Articles sur Malaria

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View of Taichung City, Taiwan, behind a mosquito net. Alan Picard / Shutterstock.com

Opening up research labs with modified mosquitoes to the community

Genetically modified mosquitoes breed fear and suspicion, especially since the research happens behind closed doors, away from the public. Now scientists and architects are trying to change that model.
High magnification view of mosquito pupae and larvae underwater. 7th Son Studio/shutterstock

A vaccine that could block mosquitoes from transmitting malaria

Researchers have tried unsuccessfully for decades to develop a malaria vaccine. Now a new approach, showing promise in mice, suggests it is possible to block mosquitoes from spreading the disease.
Even without drugs, nets or an understanding of what caused malaria, human bodies were still fighting against the parasite – and winning. from shutterstock.com

How our red blood cells keep evolving to fight malaria

Today, human populations carry heavy genetic marks from the war with malaria. And it is the red blood cell (erythrocyte) that mostly bears the scars.
More than 3.9 billion people live in regions where the Aedes aegypti mosquito is present. This species transmits Zika, dengue, chikungunya, and yellow fever. mycteria/Shutterstock.com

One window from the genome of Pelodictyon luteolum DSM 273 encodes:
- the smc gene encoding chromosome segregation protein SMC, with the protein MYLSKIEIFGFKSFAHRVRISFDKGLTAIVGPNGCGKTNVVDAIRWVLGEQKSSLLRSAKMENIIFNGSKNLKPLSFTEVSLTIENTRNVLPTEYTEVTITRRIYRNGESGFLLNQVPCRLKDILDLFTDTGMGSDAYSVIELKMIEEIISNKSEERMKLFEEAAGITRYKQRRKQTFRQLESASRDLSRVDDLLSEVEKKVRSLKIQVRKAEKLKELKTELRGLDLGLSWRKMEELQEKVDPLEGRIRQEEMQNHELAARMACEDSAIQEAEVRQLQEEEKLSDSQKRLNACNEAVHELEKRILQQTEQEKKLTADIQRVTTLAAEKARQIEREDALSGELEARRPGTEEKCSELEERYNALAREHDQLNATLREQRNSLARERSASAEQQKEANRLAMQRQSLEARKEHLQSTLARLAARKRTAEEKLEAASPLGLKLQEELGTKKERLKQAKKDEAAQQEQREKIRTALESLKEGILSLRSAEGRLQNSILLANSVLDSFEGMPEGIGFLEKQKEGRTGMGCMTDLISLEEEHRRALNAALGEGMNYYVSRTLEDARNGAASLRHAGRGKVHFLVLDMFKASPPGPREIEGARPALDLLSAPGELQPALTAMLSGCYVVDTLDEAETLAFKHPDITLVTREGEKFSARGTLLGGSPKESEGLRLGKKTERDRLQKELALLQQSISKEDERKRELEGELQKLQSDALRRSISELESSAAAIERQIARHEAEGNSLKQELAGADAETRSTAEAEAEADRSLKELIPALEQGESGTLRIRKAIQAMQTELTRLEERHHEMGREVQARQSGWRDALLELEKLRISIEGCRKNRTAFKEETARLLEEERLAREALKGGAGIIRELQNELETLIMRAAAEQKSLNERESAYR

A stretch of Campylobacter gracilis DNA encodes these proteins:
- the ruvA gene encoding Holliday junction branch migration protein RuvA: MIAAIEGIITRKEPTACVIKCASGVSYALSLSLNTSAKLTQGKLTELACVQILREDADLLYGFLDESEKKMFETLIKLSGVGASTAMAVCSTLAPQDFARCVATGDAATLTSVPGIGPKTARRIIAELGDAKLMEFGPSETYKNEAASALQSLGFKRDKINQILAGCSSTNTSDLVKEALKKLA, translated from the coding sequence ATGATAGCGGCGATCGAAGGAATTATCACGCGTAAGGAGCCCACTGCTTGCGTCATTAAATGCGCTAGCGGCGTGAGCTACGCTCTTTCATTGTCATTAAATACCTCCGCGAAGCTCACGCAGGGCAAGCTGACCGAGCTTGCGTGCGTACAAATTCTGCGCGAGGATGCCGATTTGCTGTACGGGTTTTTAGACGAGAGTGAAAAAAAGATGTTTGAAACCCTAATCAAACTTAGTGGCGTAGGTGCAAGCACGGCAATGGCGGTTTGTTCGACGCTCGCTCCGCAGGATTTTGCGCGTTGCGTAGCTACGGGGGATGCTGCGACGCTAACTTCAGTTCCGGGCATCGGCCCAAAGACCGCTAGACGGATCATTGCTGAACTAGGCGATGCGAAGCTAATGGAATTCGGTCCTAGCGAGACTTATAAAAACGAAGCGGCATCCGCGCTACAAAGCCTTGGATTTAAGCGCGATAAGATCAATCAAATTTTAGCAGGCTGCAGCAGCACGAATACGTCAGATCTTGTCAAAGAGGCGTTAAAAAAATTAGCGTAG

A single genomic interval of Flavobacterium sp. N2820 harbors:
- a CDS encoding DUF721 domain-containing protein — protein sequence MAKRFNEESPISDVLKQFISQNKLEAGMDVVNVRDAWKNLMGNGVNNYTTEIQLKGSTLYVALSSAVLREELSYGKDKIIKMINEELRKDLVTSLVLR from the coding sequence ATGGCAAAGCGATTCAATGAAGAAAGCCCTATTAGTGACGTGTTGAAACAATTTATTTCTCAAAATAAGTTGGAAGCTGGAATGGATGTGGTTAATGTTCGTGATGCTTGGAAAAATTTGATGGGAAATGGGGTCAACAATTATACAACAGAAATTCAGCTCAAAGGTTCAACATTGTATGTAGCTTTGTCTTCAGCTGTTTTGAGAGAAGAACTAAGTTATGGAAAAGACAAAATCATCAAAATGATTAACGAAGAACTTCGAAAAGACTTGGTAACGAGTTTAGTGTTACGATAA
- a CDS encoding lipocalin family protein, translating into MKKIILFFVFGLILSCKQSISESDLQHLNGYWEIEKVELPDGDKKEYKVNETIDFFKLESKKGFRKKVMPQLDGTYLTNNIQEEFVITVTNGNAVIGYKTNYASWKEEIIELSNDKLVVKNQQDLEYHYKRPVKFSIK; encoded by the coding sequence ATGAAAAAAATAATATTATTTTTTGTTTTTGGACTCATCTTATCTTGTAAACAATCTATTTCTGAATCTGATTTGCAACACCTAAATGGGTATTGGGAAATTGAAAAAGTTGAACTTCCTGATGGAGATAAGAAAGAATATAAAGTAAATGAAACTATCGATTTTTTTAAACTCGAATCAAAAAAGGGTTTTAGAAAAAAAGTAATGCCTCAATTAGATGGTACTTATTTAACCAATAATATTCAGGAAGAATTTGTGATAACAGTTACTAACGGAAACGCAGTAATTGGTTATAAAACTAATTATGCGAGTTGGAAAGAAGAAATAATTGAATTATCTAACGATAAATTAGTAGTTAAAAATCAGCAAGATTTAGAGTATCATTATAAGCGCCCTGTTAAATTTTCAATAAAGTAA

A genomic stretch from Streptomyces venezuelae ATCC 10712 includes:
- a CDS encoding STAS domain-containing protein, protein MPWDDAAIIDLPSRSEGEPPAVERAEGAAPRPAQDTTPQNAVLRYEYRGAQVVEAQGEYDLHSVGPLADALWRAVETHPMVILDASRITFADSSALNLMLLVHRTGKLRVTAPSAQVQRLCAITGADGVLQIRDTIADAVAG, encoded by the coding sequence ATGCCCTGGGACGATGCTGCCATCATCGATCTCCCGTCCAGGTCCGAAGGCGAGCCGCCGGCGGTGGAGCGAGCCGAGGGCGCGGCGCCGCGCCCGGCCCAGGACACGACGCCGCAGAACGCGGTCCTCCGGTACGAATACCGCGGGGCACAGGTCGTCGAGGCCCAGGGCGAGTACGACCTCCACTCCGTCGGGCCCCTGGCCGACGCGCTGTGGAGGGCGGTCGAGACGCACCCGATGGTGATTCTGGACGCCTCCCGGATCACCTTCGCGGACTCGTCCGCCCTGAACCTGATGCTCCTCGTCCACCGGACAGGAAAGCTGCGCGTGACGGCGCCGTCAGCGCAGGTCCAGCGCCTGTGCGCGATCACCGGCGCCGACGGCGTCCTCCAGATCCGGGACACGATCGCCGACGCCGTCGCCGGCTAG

Genetically modified mosquitoes may be best weapon for curbing disease transmission

For several billion people mosquitoes are more than a nuisance -- they transmit deadly diseases. Now genetic modification may prove the most effective defense against the mosquito, preventing disease.
Fake medicines are a lucrative global business. When it comes to malaria drugs that don’t work, they can be deadly. AP Photo/Martin Mejia

Fake drugs are one reason malaria still kills so many

Each year, 500,000 people die of malaria annually, a preventable disease. Most of them children in Africa, where many anti-malarial drugs are fake or substandard.

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